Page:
by Jennifer Weiss
Campus Times Staff
A lot more than music was being discussed in Kathy Robinson?s and Louis Bergonzi?s introductory Music Education course yesterday.
Instead of going over the ?music circles? diagrams that each student was supposed to have prepared for the class, the group arranged itself in a circle and began to talk about the tragedy that struck America the day before.
?This is something that affects us all,? Robinson said when asked why she had chosen to discuss Tuesday?s events in lieu of the planned agenda. ?When your security has been threatened, it?s hard to think about other things. It needs to be addressed.?
The show must go on
Many people on both campuses over the past few days have been wondering why Eastman chose to keep its doors open on Tuesday. According to UR?s website, ?all classes except at the Eastman School of Music? were cancelled Tuesday. Other schools in the area, federal buildings, the Rochester Airport and even the Memorial Art Gallery also closed.
Why didn?t Eastman bow out as well?
?I felt strongly that we should keep the School open and give the students and faculty the freedom to decide for themselves whether to attend or hold classes,? explained James Undercofler, Director of the Eastman School. ?The students and faculty here have very strong and supportive relationships.
?I felt it was better to give the students the chance to discuss this terrible time with their teachers than to send everyone back to the dormitory or home, where they might have been alone,? Under-cofler said.
Undercofler was one of the key players in a team of five administrators ? David Strong, Betsy Marvin, Susan Robertson and Adrian Daly ? who were involved in the decision-making process Tuesday afternoon. According to Daly, talk of possibly cancelling classes began at noon. The decision that Eastman would remain open was made by 12:45.
At 1 p.m., posters were made and distributed announcing the fact that classes would not be canceled. At 1:40, an e-mail entitled ?Eastman Community Announcement? was sent to all Eastman students. The e-mail begins, ?Despite the national tragedy that is unfolding, the Eastman school officially remains open.?
It continues on, explaining that instructors may choose to cancel classes and that students may choose to excuse themselves as necessary.
?Personally, I think it was important to stay open, if nothing else to support the students who are here and show that we are not panicking,? said Daly, assistant dean of students and of career planning.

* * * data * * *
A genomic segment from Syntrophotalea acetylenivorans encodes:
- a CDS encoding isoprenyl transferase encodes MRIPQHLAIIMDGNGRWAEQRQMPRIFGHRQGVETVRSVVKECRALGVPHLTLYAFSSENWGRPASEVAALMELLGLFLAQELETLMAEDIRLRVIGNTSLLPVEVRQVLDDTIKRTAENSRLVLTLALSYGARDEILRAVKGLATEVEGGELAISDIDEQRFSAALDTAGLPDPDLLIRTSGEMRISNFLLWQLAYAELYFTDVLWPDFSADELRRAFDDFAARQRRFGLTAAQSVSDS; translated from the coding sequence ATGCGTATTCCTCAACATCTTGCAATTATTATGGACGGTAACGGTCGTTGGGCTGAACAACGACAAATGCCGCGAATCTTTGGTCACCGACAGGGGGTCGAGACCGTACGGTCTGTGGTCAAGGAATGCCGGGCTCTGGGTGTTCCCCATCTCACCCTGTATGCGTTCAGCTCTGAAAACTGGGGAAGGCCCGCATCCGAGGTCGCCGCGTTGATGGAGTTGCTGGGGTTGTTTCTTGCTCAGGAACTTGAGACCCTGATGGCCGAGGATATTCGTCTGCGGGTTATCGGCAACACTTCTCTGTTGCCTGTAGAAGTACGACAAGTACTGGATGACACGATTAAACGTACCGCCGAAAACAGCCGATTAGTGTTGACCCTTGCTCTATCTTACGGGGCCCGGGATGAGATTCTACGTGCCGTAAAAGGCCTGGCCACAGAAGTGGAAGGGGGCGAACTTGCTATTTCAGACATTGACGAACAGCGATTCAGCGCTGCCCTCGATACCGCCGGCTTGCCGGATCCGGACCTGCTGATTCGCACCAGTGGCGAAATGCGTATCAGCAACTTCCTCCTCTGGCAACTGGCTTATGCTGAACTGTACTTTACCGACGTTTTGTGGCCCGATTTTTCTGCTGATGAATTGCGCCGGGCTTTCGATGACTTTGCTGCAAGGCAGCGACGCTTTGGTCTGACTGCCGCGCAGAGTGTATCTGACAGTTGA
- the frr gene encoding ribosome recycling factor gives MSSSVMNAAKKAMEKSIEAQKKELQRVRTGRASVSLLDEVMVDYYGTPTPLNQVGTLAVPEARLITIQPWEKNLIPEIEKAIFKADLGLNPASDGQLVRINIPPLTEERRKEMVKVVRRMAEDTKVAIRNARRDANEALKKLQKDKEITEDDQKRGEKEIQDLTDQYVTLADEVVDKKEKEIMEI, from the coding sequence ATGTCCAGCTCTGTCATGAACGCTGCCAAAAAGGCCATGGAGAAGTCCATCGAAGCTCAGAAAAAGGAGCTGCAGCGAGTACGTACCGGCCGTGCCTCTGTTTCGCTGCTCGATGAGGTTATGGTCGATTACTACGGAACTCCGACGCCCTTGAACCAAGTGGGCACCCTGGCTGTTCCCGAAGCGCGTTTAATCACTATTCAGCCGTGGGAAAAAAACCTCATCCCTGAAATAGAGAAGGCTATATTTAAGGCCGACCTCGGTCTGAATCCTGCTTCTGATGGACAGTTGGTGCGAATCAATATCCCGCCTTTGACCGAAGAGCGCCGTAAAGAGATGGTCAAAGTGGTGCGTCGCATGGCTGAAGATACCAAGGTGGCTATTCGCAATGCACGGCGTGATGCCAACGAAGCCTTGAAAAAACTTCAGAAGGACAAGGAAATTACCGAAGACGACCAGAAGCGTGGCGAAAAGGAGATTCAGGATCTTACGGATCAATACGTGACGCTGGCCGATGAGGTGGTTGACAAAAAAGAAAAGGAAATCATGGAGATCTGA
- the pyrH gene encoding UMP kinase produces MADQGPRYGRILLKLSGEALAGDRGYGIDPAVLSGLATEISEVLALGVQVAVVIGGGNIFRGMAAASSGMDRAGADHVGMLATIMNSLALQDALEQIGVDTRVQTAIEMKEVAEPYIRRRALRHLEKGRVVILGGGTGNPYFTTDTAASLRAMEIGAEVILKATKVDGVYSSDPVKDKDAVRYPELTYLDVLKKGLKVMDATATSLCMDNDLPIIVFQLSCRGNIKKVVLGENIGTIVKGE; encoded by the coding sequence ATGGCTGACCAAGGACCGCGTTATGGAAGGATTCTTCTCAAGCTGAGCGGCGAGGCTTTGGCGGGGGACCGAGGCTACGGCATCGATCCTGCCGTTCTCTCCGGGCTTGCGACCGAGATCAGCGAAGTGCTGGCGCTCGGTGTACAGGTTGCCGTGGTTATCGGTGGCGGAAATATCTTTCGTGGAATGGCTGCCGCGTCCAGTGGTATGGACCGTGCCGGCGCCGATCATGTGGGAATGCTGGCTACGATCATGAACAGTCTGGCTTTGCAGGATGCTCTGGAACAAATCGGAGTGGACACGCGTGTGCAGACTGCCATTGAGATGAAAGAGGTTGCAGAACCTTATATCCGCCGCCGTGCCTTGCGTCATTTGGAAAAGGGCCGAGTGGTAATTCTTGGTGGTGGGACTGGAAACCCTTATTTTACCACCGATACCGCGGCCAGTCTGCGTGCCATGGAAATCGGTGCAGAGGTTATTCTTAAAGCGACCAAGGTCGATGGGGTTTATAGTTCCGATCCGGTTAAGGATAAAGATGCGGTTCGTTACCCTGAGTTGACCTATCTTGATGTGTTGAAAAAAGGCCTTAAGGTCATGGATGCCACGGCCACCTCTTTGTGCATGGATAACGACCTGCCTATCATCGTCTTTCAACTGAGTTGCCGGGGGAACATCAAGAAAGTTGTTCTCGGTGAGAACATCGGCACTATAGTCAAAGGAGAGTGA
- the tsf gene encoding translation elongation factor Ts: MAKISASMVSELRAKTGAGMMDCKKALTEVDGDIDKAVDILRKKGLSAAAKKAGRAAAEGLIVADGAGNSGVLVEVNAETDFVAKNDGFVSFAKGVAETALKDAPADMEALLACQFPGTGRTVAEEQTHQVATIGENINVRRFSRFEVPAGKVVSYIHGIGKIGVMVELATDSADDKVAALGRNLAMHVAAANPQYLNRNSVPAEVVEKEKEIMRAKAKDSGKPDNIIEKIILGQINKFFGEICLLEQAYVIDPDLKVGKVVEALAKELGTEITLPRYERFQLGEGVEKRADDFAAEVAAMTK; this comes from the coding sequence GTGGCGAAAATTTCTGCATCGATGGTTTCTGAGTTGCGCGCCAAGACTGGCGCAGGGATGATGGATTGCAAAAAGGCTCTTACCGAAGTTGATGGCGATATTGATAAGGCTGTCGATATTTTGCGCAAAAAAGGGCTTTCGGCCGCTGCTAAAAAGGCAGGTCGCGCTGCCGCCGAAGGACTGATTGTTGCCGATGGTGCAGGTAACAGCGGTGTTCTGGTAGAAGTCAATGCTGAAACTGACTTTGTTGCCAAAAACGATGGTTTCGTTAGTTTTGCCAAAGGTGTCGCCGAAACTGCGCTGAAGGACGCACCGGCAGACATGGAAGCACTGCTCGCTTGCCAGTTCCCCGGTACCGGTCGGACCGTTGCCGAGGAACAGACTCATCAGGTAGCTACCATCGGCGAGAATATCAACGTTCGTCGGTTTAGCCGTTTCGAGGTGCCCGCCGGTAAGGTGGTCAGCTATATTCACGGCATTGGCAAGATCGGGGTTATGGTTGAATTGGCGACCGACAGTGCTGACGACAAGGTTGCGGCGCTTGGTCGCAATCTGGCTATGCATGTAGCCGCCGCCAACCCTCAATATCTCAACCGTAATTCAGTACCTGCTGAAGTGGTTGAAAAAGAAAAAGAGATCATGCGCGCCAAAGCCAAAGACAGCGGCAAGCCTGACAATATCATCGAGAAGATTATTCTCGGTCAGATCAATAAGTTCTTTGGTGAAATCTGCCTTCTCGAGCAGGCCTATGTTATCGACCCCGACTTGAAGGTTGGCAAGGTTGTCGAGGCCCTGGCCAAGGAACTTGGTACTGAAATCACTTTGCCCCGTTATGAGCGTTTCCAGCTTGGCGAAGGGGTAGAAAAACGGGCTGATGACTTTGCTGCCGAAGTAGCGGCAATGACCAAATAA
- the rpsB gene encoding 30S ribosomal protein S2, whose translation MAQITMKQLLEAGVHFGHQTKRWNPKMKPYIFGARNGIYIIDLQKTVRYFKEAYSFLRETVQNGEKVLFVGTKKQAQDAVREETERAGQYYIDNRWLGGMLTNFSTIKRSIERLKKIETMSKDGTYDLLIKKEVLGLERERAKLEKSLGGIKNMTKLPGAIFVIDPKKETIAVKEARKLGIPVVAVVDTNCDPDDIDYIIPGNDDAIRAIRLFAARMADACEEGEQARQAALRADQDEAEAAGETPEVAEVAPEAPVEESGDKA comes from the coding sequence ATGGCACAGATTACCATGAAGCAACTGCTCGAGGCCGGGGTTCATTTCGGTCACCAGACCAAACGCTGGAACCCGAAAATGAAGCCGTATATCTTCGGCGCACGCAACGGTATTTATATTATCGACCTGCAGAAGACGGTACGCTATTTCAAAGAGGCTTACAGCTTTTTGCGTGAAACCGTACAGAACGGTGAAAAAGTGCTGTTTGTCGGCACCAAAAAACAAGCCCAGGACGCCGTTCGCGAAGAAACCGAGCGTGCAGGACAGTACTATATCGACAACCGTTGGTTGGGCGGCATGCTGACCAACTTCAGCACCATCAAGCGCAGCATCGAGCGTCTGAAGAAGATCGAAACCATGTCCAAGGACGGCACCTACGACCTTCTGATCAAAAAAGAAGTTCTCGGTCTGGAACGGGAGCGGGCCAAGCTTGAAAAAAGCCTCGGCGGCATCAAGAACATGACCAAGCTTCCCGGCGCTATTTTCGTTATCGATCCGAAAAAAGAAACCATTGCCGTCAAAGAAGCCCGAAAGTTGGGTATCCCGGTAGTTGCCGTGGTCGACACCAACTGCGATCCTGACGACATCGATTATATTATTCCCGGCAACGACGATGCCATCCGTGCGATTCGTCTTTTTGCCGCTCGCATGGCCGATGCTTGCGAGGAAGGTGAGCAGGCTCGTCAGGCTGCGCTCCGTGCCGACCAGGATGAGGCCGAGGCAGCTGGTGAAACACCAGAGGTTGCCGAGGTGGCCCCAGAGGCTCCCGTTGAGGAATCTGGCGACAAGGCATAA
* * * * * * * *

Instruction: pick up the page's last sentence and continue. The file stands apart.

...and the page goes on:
?Closing the school would have been almost giving weight to the terror that these actions were designed to create,? Daly said.
Daly mentioned that students met the decision with mixed emotions. Several concerned students responded to the ?Eastman Community Announcement? e-mail with questions and complaints.
Freshman cellist Andrea Weber, who lives an hour and 20 minutes north of the New York City and commutes there often, went to a class yesterday afternoon in which the situation was barely addressed. ?That?s my city that just got demolished, and we?re just going to sit around and talk about chamber music?? she said Wednesday.
Second-year graduate student and violinist Alexandra Cutler-Fetkewicz opted not to attend her afternoon orchestra class. ?I had to be by a phone and not by a music stand,? she said. Many of her friends are Eastman graduates who live in New York City.
Trying to help
On the flipside, sophomore violinist Yi-ting Chen decided to go to class and had a very positive experience. Professor of Accompanying Jean Barr spent a lot of time at the beginning of her Instrumental Sonata and Duo Class initiating a discussion about the disaster, and then talking about what people could do to help. One of the ways Barr believed they could help was through music.
The group discussed the possibility of planning a trip to New York City to perform their chamber repertoire in hospitals. ?For a lot of people, music is the best comfort,? Chen said.
Most students yesterday found ways to help out that didn?t involve packing up and traveling into the city.
Eastman Dean of Students Phyllis Wade said that the students rallied together Tuesday, giving blood and placing Red Cross donation cans in various places around the city.
Strength in community
Many students feel that the Eastman community has been strengthened as a result of the tragedy through participation in these or other relief activities. ?We all felt out of control for a minute,? said senior bassoon performance major Eric Goldman, ?but I think that our actions have answered the question, what are we to do??
As school continues in the coming weeks, the fact that Eastman remained open while River Campus closed will hardly matter, according to administrators. Both administrations feel that they made the best decisions for their students, and hope that eventually the wounds inflicted Tuesday will heal.
Jennifer Weiss can be reached at email@example.com.